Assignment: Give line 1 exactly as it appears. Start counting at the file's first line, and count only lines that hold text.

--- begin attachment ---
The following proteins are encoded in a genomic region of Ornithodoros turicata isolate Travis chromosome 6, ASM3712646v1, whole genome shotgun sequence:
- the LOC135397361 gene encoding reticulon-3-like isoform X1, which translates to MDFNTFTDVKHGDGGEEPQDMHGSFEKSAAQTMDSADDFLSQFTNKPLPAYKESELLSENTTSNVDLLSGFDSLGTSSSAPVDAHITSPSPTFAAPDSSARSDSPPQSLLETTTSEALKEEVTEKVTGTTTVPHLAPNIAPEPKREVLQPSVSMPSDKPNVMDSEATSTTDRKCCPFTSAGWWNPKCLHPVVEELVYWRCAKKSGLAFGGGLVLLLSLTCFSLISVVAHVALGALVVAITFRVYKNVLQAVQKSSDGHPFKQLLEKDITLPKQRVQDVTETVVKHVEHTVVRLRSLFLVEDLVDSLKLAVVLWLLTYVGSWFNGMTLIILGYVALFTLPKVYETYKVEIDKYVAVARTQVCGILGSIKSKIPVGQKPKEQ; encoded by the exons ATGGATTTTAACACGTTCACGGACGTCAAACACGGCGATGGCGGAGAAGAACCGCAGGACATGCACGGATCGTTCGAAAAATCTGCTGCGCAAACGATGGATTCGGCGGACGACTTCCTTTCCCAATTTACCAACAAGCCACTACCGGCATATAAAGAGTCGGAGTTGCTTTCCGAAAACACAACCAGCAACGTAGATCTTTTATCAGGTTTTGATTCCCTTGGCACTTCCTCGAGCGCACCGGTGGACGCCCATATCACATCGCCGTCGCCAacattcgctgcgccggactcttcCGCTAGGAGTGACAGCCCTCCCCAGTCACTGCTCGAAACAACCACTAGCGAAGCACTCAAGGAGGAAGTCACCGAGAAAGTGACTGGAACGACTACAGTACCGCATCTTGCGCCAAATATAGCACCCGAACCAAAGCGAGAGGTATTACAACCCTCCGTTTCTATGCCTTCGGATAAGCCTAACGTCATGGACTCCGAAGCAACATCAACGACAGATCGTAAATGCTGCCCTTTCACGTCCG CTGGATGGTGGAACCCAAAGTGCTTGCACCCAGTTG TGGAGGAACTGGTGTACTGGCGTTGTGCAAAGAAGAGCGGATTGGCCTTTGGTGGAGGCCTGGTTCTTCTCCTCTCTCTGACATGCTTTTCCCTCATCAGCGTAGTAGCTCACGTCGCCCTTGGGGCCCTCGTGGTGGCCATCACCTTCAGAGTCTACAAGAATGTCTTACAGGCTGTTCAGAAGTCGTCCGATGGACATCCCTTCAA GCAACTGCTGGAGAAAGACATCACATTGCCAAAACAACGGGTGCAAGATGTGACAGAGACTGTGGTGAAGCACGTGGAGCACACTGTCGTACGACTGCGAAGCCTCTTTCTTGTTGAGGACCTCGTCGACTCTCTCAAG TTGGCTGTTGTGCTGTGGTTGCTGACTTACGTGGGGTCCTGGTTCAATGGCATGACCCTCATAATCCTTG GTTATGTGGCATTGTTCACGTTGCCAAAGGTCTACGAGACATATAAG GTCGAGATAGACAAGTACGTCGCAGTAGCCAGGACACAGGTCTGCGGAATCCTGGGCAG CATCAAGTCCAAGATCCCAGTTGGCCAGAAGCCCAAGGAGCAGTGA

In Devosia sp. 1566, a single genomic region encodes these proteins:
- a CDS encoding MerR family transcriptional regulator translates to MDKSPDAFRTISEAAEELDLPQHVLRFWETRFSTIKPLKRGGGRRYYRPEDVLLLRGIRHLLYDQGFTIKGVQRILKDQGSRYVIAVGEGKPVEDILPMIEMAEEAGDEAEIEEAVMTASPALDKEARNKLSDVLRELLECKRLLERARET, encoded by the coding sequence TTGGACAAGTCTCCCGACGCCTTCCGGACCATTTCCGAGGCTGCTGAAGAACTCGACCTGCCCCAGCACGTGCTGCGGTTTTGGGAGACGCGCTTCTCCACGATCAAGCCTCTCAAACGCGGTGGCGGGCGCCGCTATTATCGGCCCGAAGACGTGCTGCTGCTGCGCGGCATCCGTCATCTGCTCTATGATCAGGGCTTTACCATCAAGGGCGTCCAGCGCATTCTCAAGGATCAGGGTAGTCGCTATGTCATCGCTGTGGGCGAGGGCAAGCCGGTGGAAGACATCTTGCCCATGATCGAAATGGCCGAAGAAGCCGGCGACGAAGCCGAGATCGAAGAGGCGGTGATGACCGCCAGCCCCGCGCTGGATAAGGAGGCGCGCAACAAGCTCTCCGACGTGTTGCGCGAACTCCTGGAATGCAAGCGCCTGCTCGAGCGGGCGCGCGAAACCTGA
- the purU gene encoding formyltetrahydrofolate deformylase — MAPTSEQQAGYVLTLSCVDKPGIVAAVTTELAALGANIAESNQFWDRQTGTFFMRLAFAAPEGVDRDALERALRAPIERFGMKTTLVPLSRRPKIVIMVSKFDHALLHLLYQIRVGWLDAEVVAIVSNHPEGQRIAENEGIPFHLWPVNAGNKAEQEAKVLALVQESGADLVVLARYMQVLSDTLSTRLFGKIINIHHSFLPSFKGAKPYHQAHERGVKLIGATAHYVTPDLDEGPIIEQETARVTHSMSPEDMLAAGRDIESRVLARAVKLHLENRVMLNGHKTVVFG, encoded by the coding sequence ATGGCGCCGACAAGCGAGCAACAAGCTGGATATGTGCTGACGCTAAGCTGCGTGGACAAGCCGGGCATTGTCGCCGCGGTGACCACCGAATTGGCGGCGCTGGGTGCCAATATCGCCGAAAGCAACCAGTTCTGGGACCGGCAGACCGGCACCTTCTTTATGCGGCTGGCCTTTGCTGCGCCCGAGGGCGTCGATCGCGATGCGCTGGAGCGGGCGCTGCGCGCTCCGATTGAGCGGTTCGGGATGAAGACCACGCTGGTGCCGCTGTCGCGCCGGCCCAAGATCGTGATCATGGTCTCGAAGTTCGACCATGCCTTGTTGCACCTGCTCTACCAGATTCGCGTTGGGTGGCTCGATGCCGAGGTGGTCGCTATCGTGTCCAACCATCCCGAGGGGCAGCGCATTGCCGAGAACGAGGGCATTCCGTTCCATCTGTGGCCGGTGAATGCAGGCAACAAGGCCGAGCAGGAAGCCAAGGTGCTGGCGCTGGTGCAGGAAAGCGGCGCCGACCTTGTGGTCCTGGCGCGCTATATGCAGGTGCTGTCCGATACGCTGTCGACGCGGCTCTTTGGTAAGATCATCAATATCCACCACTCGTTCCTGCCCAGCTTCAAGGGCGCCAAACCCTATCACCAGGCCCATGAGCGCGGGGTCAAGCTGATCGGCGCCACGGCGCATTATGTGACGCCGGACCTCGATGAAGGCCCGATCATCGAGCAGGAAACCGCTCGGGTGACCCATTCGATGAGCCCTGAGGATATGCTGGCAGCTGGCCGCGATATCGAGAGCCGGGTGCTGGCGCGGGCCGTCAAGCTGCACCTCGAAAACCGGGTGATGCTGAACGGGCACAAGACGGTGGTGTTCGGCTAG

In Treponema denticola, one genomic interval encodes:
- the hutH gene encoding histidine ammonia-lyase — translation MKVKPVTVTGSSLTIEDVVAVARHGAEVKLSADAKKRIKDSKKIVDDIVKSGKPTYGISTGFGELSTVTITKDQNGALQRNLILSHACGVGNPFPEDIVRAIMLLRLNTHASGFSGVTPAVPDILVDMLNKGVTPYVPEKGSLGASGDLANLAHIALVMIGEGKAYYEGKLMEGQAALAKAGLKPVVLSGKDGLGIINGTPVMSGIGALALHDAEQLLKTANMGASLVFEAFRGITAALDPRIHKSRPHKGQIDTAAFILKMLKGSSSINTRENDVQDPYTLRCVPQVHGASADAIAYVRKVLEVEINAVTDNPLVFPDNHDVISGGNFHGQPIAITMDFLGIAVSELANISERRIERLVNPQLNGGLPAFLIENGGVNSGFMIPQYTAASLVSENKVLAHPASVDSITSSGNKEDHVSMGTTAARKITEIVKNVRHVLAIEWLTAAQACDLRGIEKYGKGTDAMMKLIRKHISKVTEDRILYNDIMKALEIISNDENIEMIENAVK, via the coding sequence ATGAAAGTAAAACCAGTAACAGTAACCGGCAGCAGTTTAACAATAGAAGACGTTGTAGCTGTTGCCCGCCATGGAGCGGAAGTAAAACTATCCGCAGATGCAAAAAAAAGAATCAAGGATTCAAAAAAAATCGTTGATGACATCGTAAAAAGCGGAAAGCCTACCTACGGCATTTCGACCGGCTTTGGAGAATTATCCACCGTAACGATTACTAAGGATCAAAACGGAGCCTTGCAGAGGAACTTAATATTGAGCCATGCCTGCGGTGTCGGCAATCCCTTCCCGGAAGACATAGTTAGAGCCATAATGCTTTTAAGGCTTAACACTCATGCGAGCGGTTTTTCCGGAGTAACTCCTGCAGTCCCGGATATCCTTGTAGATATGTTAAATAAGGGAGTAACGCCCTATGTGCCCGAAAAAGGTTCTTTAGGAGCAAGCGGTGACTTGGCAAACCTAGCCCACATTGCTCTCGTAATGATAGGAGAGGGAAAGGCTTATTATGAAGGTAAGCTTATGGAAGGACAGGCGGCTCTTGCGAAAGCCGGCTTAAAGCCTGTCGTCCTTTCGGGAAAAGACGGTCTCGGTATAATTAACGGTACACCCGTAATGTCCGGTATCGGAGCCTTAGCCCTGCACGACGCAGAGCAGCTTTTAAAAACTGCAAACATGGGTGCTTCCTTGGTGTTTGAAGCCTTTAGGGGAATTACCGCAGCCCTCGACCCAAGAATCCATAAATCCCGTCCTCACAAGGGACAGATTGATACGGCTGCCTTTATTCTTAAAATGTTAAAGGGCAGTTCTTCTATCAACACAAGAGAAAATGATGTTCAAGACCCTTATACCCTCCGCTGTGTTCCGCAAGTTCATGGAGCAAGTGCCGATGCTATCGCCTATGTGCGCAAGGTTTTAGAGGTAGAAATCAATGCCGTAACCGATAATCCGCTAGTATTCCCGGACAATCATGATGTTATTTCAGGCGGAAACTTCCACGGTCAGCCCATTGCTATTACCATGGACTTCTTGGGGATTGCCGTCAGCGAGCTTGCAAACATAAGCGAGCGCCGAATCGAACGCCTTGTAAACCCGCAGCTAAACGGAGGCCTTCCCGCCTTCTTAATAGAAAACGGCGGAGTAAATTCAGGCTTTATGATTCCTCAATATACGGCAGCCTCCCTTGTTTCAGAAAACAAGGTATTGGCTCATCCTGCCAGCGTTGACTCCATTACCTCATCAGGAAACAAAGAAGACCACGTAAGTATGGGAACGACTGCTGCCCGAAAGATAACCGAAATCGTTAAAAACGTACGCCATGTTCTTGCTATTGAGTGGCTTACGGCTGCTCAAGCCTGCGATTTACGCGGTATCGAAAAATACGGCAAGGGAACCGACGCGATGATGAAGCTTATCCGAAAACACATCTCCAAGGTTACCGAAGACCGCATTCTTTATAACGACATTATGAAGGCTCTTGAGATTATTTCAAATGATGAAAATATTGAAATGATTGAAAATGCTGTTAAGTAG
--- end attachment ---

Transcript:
The following proteins are encoded in a genomic region of Ornithodoros turicata isolate Travis chromosome 6, ASM3712646v1, whole genome shotgun sequence: